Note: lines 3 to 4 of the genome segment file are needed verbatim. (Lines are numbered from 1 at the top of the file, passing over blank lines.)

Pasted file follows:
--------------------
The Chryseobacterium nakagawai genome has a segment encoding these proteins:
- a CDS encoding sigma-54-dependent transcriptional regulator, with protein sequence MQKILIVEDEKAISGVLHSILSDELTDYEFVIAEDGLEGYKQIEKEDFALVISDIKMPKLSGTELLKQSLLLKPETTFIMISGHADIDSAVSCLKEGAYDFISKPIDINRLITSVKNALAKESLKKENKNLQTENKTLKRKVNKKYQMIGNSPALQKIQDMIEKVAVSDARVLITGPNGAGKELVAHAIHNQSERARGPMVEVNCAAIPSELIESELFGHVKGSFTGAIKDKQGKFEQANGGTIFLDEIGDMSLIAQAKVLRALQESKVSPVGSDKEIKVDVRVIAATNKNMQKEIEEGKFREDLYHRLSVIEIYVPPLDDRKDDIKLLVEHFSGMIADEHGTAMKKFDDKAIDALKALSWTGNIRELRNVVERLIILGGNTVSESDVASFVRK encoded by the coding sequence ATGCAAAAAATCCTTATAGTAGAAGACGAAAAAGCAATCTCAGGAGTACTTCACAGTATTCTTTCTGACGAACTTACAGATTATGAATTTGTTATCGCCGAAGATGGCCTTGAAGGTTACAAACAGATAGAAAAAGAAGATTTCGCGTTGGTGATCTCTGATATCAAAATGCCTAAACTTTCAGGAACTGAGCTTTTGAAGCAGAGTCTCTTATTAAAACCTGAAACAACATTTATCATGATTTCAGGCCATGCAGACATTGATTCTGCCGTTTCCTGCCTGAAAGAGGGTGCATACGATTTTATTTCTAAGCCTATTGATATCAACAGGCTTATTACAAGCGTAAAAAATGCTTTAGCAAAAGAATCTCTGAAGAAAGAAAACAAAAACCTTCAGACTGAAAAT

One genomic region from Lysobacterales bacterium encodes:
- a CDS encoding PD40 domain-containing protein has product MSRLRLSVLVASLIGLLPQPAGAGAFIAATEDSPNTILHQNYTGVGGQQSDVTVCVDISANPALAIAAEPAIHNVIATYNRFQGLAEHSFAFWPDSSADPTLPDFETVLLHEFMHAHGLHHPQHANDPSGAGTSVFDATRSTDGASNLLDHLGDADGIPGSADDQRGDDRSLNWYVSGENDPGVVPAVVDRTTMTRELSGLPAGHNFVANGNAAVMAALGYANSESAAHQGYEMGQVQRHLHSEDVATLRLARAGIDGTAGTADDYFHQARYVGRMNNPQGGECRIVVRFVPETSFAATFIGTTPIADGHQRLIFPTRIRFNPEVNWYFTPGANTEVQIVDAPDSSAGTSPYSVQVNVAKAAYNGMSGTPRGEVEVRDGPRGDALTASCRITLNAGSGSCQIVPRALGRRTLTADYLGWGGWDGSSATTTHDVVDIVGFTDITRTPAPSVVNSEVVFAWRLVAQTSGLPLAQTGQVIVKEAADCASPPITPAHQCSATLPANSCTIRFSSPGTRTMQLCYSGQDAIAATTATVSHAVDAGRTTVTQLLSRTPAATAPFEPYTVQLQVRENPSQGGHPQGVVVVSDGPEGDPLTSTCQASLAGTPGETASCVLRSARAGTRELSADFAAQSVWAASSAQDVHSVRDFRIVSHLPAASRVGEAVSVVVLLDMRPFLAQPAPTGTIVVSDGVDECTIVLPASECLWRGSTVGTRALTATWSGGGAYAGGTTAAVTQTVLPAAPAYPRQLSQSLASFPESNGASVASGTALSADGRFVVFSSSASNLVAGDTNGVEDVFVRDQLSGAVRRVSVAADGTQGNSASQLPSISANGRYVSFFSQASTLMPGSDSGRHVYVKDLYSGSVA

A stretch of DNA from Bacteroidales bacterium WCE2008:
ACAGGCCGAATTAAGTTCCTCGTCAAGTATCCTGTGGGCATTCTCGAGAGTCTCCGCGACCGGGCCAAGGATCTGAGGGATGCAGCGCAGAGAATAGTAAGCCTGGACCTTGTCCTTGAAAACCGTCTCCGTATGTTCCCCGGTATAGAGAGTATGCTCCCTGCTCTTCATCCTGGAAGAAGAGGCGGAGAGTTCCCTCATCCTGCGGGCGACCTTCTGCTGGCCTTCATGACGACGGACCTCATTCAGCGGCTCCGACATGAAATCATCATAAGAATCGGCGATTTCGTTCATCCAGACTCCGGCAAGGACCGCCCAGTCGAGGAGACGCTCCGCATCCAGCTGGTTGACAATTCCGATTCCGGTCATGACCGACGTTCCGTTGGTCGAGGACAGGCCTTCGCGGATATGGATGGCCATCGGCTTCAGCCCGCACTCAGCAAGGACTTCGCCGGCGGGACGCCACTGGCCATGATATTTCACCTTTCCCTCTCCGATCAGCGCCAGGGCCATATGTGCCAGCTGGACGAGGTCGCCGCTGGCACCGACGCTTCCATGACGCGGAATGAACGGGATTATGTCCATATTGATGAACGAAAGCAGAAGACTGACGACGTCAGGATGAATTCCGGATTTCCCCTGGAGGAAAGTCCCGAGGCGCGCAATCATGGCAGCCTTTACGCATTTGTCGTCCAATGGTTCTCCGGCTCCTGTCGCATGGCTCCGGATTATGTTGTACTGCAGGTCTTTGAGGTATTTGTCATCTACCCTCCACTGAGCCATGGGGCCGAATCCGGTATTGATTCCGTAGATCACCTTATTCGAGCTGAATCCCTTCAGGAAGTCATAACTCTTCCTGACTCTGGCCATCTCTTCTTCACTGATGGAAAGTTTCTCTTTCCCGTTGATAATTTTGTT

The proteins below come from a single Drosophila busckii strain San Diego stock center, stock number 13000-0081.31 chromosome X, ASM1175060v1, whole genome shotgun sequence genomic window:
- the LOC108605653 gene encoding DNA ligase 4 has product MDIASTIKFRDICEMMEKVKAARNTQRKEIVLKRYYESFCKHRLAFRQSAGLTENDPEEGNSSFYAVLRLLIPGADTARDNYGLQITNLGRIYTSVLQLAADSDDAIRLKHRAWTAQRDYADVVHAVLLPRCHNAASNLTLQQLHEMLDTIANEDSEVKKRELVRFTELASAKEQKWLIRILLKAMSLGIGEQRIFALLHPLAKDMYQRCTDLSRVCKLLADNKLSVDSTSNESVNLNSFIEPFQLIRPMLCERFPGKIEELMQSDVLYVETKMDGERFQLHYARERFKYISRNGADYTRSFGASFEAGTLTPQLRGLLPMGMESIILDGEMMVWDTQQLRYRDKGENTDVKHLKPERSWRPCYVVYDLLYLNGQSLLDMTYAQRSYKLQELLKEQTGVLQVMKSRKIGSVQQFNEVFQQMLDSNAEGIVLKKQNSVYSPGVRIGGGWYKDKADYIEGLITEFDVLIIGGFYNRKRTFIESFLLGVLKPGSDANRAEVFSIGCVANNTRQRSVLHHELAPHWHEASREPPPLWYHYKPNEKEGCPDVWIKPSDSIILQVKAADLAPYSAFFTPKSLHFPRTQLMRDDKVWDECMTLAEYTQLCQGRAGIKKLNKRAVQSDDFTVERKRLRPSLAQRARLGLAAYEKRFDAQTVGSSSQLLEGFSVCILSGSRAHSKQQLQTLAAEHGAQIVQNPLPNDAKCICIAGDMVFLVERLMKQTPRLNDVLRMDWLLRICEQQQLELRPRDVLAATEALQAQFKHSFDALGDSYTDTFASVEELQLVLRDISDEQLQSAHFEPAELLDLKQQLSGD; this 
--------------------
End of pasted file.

One genomic region from Lysobacterales bacterium encodes:
- a CDS encoding PD40 domain-containing protein has product MSRLRLSVLVASLIGLLPQPAGAGAFIAATEDSPNTILHQNYTGVGGQQSDVTVCVDISANPALAIAAEPAIHNVIATYNRFQGLAEHSFAFWPDSSADPTLPDFETVLLHEFMHAHGLHHPQHANDPSGAGTSVFDATRSTDGASNLLDHLGDADGIPGSADDQRGDDRSLNWYVSGENDPGVVPAVVDRTTMTRELSGLPAGHNFVANGNAAVMAALGYANSESAAHQGYEMGQVQRHLHSEDVATLRLARAGIDGTAGTADDYFHQARYVGRMNNPQGGECRIVVRFVPETSFAATFIGTTPIADGHQRLIFPTRIRFNPEVNWYFTPGANTEVQIVDAPDSSAGTSPYSVQVNVAKAAYNGMSGTPRGEVEVRDGPRGDALTASCRITLNAGSGSCQIVPRALGRRTLTADYLGWGGWDGSSATTTHDVVDIVGFTDITRTPAPSVVNSEVVFAWRLVAQTSGLPLAQTGQVIVKEAADCASPPITPAHQCSATLPANSCTIRFSSPGTRTMQLCYSGQDAIAATTATVSHAVDAGRTTVTQLLSRTPAATAPFEPYTVQLQVRENPSQGGHPQGVVVVSDGPEGDPLTSTCQASLAGTPGETASCVLRSARAGTRELSADFAAQSVWAASSAQDVHSVRDFRIVSHLPAASRVGEAVSVVVLLDMRPFLAQPAPTGTIVVSDGVDECTIVLPASECLWRGSTVGTRALTATWSGGGAYAGGTTAAVTQTVLPAAPAYPRQLSQSLASFPESNGASVASGTALSADGRFVVFSSSASNLVAGDTNGVEDVFVRDQLSGAVRRVSVAADGTQGNSASQLPSISANGRYVSFFSQASTLMPGSDSGRHVYVKDLYSGSVA